The books wer
Dec 17, 2011 rated it liked it
Despite the fact that I gave all the books three stars, I'd give the Renunciates trilogy four stars as a whole.

This felt much more like a straight-up adventure story than the other two Renunciates books. Way less focus on the characters and all the feminism. Not that it was totally absent, just majorly toned down. The lack of character focus was fine since most of the characters were returning characters. And unlike the other two books where all the men are giant sexist assholes... there are no
After a long over-due hiatus from Marion Zimmer Bradley’s (MZB) Darkover, I return with the City of Sorcery. For me, it was a definite improvement from its grueling predecessor Thendara House. I actually liked it a lot, and I’m looking forward to the next omnibus series, The Forbidden Circle.
In the third installment in the Saga of the Renunciates trilogy, Jaelle and Magda are at odds, again. Magda continues to be torn from her Terran and Darkovan cultures. She also struggles with her ability of
May 02, 2013 rated it really liked it  ·  review of another edition
I hadn't read any Bradley in a while, and this was my first Darkover novel. She's just as good as I remember her, with strong, colorful characterizations, adrenaline-soaked action scenes, and extremely believable conversations (both internal and spoken). The pacing of this book was excellent, with a good balance of intrigue, exposition, and full-on adventure. I definitely want to read more Darkover.

That said, this might not have been the best place to jump in. The story has strong roots in relat
Feb 03, 2016 rated it did not like it
Shelves: lgbtqa
This review has been hidden because it contains spoilers. To view it, click here.
S. S.
May 25, 2012 rated it it was amazing  ·  review of another edition
I have almost the entire collections of S&S, and I am currently re-reading them. I love fantasy, but do NOT like paranormal romance or science fiction, and these books are fantasy with a strong female character, either a warrior or a magician/sorceress/mage, as a common theme. Of course, there are a few stories that aren't as good as others, but I find most to be very entertaining, and I search for other stories and books by the authors of those that I like. I have read several of them more than ...more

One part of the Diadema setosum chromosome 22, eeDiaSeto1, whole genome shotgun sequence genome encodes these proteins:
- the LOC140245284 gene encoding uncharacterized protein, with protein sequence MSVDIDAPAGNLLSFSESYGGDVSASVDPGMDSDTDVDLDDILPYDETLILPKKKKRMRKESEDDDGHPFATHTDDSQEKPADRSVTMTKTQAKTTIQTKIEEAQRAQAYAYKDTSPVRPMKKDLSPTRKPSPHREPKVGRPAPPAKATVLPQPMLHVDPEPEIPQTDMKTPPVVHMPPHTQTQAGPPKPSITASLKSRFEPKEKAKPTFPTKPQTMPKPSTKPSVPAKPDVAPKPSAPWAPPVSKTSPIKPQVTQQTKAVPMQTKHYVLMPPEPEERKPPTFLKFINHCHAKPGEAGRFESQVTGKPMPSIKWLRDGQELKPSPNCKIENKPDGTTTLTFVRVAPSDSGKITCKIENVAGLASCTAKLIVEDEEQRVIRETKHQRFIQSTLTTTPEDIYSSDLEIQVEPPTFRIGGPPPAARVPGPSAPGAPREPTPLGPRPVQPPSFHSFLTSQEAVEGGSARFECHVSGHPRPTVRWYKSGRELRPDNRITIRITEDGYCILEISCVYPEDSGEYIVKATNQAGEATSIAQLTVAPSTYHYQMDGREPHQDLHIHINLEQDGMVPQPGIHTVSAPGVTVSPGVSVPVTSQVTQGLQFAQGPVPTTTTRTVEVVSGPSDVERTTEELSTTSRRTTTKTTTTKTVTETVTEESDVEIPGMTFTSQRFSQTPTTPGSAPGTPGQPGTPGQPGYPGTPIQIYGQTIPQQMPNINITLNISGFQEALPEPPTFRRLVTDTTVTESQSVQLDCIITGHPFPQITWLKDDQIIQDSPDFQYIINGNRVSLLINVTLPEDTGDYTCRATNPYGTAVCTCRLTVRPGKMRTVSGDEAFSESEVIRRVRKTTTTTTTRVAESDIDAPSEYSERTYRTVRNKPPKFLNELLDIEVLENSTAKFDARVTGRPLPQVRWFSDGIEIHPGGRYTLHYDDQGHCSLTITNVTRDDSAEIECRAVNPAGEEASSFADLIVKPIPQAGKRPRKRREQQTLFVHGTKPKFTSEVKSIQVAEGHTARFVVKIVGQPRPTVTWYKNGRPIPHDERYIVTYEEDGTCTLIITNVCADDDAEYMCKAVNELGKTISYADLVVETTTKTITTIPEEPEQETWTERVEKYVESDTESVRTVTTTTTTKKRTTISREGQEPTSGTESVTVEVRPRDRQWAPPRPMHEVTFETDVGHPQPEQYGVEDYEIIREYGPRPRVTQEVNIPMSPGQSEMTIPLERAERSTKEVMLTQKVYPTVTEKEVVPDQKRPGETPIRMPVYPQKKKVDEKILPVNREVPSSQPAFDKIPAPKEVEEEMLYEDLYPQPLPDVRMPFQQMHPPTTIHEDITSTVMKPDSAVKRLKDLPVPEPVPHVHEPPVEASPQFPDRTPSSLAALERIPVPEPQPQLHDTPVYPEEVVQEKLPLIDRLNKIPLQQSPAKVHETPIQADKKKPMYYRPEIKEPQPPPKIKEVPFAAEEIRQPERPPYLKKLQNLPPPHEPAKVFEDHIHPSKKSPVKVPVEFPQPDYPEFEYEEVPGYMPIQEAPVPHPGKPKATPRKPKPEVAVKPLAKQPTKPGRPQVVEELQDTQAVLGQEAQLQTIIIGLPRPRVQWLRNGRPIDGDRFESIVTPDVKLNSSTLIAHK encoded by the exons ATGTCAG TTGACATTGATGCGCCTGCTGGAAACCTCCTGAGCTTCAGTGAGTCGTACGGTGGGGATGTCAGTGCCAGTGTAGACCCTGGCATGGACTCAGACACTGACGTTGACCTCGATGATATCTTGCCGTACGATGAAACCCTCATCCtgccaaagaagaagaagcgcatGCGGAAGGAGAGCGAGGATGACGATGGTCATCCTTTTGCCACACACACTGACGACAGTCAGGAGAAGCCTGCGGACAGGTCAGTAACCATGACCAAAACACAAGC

Jeanne Johnston
May 15, 2015 rated it it was amazing
Wow. This one was deep. REALLY deep. Why are we here? What's the point? Good vs evil. Why do evil people thrive and good people struggle? What is our truest, deepest wish?

All this in the midst of the most grueling quest since Ftodo had to get The Ring to Mt. Doom... and then a horrible, wrenching end that leaves you hanging, not knowing what the real answers are. Some will find it, but not us because this trilogy within the series is done here.

I'll probably still be blubbering tomorrow, this h
Mar 07, 2011 rated it liked it
I have read several of the Darkover series, in random order, over the course of the past several years. As science fiction, they explore mostly psychology and sociology. City of Sorcery, especially, explores psychology. To what extent are we responsible for others? At what point does it weaken our friends if we try to help them? Where is the line between personal power over one's own decisions vs power over others? ...more
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Marion Eleanor Zimmer Bradley was an American author of fantasy novels such as The Mists of Avalon and the Darkover series, often with a feminist outlook.

Bradley's first published novel-length work was Falcons of Narabedla, first published in the May 1957 issue of Other Worlds. When she was a child, Bradley stated that she enjoyed reading adventure fantasy authors such as Henry Kuttner, Edmond Ham

Other books in the series

Darkover - Chronological Order (1 - 10 of 26 books)
  • Darkover Landfall
  • Stormqueen!
  • The Fall of Neskaya (Darkover, #3; Clingfire, #1)
  • Zandru's Forge (Darkover, #4; Clingfire, #2)
  • Hawkmistress!
  • A Flame in Hali (Clingfire #3)
  • Two to Conquer (Darkover, #7)
  • The Heirs of Hammerfell (Darkover, #8)
  • Rediscovery  (Darkover - Chronological Order #11)
  • The Shattered Chain (Darkover, #10)